I am in the process of rewriting my codebase to use make use of async await. One of the programs runs on old single core computers like Raspberry-Pi W V1.6 and I'm wondering if it's worth implementing async await or not. The program is event driven and most of the time it's on idle or waits for incoming data (UART, etc) or does some IPC and network communication.
I know true concurrency is not possible on a single core, but I still feel that some part of async await like thread suspension could increase overall performance. Is this true?
I'm a little hesitant to just try it out, since compiling the code for the RPI will be quite a pain, as I haven't found a swift 5.6 toolchain compiled for the 32bit armV6/7 architecture and would have to do that first.
Is the effort worth the performance increase?
Concurrency is possible on a single core, since concurrency and multi-threading are orthogonal. You can have truly concurrent code running on a single core with event loops (cooperative concurrency) or threads (preemptive concurrency), which is exactly how it worked before multiple cores became widely available on consumer hardware.
I don't think that performance itself is related to async/await per se in the single-threaded environment. The main question is whether the code you write is blocking or non-blocking.
If your code is non-blocking, you probably already use either callbacks or async/await, and I think there's a general consensus that async/await is easier to maintain than callbacks, especially in terms of error handling.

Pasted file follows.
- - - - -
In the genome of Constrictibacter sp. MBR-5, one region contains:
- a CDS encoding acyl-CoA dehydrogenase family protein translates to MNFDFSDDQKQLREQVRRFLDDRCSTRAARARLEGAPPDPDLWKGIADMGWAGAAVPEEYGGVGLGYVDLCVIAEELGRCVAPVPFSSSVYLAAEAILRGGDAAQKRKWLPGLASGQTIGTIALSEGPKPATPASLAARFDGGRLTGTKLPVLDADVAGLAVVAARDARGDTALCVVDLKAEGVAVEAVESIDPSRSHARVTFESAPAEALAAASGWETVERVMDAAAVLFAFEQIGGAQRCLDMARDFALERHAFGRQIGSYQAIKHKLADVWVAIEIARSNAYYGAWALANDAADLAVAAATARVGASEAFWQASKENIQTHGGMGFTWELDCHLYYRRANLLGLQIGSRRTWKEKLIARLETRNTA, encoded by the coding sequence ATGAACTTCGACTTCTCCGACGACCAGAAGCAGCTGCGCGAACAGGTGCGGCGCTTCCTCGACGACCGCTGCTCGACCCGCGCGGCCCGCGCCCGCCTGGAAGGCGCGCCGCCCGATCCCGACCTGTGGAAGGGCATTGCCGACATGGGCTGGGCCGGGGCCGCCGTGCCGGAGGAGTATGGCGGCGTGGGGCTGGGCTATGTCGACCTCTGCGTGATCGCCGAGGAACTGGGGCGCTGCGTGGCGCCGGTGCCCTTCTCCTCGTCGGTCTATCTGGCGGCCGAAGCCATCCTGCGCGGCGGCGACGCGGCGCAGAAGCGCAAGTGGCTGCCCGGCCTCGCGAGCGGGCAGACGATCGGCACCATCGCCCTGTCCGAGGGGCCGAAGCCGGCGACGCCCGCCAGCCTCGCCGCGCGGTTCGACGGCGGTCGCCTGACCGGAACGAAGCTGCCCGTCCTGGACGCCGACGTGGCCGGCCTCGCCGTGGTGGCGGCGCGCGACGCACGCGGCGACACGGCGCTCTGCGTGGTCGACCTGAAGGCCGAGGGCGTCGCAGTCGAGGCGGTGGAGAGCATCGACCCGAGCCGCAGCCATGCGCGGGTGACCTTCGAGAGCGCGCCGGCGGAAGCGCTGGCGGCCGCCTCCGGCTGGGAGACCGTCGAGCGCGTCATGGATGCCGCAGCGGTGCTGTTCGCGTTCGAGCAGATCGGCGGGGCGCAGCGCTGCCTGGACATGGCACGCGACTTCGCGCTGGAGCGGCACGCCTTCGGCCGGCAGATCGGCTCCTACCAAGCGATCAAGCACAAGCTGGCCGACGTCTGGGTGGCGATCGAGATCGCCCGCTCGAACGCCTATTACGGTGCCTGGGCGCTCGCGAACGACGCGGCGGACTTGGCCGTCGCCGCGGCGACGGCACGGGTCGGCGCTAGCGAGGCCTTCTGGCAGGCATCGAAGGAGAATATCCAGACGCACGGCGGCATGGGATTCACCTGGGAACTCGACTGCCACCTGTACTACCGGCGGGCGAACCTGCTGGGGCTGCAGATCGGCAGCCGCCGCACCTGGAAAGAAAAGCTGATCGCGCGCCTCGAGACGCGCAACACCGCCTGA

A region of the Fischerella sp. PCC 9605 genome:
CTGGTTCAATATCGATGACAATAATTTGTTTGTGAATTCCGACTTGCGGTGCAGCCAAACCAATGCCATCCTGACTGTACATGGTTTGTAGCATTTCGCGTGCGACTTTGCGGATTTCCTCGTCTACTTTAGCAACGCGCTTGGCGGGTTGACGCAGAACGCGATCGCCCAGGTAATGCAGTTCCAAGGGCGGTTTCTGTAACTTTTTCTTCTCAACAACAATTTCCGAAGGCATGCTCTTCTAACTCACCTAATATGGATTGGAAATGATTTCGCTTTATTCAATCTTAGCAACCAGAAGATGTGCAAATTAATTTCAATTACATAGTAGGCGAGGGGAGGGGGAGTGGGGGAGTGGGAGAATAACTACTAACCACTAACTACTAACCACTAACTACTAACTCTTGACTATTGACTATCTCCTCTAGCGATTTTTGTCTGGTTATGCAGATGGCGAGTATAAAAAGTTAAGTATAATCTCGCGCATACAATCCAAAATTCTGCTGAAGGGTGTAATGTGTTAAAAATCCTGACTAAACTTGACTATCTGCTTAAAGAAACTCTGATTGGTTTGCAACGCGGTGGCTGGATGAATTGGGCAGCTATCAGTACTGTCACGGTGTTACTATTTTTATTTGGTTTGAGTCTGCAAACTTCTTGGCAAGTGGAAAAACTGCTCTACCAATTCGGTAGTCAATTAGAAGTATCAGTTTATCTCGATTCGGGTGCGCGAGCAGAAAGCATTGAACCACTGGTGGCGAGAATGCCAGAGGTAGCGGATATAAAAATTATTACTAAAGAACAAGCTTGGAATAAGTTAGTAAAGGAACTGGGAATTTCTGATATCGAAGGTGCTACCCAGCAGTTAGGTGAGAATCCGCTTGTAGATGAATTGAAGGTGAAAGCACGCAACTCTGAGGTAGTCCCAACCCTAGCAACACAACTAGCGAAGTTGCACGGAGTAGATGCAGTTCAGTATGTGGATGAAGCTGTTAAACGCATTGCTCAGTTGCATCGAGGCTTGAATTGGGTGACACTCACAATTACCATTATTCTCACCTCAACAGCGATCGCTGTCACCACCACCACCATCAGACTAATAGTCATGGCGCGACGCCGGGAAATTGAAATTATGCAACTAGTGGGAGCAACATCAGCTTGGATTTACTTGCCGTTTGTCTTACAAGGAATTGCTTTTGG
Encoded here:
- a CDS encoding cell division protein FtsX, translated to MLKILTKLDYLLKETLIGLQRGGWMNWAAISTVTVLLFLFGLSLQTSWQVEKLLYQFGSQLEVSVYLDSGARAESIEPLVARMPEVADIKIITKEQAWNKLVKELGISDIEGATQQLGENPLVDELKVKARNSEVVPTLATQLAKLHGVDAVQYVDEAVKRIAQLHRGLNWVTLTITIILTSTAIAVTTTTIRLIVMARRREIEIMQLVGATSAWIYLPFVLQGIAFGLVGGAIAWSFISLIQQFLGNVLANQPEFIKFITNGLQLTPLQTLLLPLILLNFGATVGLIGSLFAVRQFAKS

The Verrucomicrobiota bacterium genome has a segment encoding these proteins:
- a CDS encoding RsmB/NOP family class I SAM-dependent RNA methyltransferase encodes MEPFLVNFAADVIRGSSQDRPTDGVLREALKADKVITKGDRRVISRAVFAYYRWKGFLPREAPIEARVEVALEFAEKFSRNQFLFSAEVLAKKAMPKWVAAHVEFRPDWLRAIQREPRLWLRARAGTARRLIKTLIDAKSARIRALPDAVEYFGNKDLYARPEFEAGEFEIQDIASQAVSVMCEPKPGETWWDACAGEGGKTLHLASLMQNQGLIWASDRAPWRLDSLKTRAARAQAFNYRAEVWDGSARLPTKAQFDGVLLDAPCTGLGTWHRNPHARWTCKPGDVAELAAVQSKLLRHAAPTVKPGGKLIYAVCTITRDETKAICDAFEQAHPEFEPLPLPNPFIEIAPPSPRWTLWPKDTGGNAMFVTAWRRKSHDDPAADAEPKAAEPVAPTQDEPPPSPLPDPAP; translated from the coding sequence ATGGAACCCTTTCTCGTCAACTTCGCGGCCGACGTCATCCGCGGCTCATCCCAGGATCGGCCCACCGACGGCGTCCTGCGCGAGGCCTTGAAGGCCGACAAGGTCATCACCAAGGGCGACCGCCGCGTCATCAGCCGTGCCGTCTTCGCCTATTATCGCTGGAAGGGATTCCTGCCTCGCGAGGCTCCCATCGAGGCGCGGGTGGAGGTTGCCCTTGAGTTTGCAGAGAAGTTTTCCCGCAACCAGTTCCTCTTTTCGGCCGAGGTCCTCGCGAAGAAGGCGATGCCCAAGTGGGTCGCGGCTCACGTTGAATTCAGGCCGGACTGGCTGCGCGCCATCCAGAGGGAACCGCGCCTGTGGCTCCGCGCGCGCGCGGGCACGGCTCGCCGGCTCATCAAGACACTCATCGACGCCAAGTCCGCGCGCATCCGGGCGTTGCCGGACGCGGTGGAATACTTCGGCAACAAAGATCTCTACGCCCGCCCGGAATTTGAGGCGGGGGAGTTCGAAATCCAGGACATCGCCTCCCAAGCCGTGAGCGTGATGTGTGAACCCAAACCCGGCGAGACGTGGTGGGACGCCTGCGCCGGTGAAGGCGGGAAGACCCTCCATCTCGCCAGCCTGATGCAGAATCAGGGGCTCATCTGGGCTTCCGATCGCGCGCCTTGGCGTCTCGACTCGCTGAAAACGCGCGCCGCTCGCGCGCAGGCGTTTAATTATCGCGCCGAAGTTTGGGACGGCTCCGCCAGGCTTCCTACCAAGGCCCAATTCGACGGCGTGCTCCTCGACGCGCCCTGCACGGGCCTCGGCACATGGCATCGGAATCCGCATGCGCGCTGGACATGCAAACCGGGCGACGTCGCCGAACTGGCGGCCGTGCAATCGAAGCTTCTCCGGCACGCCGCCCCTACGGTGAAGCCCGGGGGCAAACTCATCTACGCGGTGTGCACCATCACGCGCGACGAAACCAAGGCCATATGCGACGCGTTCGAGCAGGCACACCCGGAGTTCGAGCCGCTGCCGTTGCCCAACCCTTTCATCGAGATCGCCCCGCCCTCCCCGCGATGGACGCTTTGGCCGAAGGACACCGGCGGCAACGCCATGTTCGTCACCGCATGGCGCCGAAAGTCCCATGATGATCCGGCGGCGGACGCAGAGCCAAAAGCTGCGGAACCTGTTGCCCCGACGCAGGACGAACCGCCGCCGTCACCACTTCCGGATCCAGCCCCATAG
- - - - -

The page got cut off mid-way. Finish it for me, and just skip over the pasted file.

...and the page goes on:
If your code is blocking and I/O-bound, then probably switching to async/await is easier than switching to callbacks. If your code is CPU-bound, then on a single core suspension points will likely add some overhead, but there unlikely to be a performance benefit.
Of course, I don't know the details of what you write, YMMV. Parts of your application can be I/O-bound and other parts CPU-bound, then using async/await for the former makes sense, but not for the latter.
I'd recommend cross-compiling if possible, we have a proposal in review that could help with that.
Thanks a lot for the quick reply.
Sorry, mixed terms up. I was thinking about multi-threading on different cores.
Currently the I/O part is blocking, which is 75% of the code. - I had little time then
For the networking part I used callbacks, but async/await would definitely boost readability and maintainability. Of course I could stick to swift 5.1 and use GCD with callbacks, but I feel like this would make less sense than implementing async/await.
Thanks, sounds great! Happy to see progress on this topic.
Note that if it's file system I/O, you'll have to create a separate thread pool for that and carefully manage access to it with either callbacks or actors, since underlying Foundation or even POSIX file system I/O primitives are blocking. This is not the case for networking of course. Although there are other I/O things you could be interested in other than these two, even on a Raspberry Pi.
Thanks for the hint.
Is it necessary to use a thread or am I fine with a DispatchQueue or Lock as well?
Back then I chose a DispatchQueue to serialise file I/O, but I consider to move towards actors for the new version.
Curious as to which Swift you are running on that hardware.
DispatchQueue is fine if you already have code working with it, but long-term it's probably better to rely purely on Swift Concurrency for better portability on all platforms.
@rvsrvs I‘m currently using swift 5.1/5.1.5 on the raspberry pi zero (first gen). - The latest build I could find for this old 32bit armv6/7 architecture.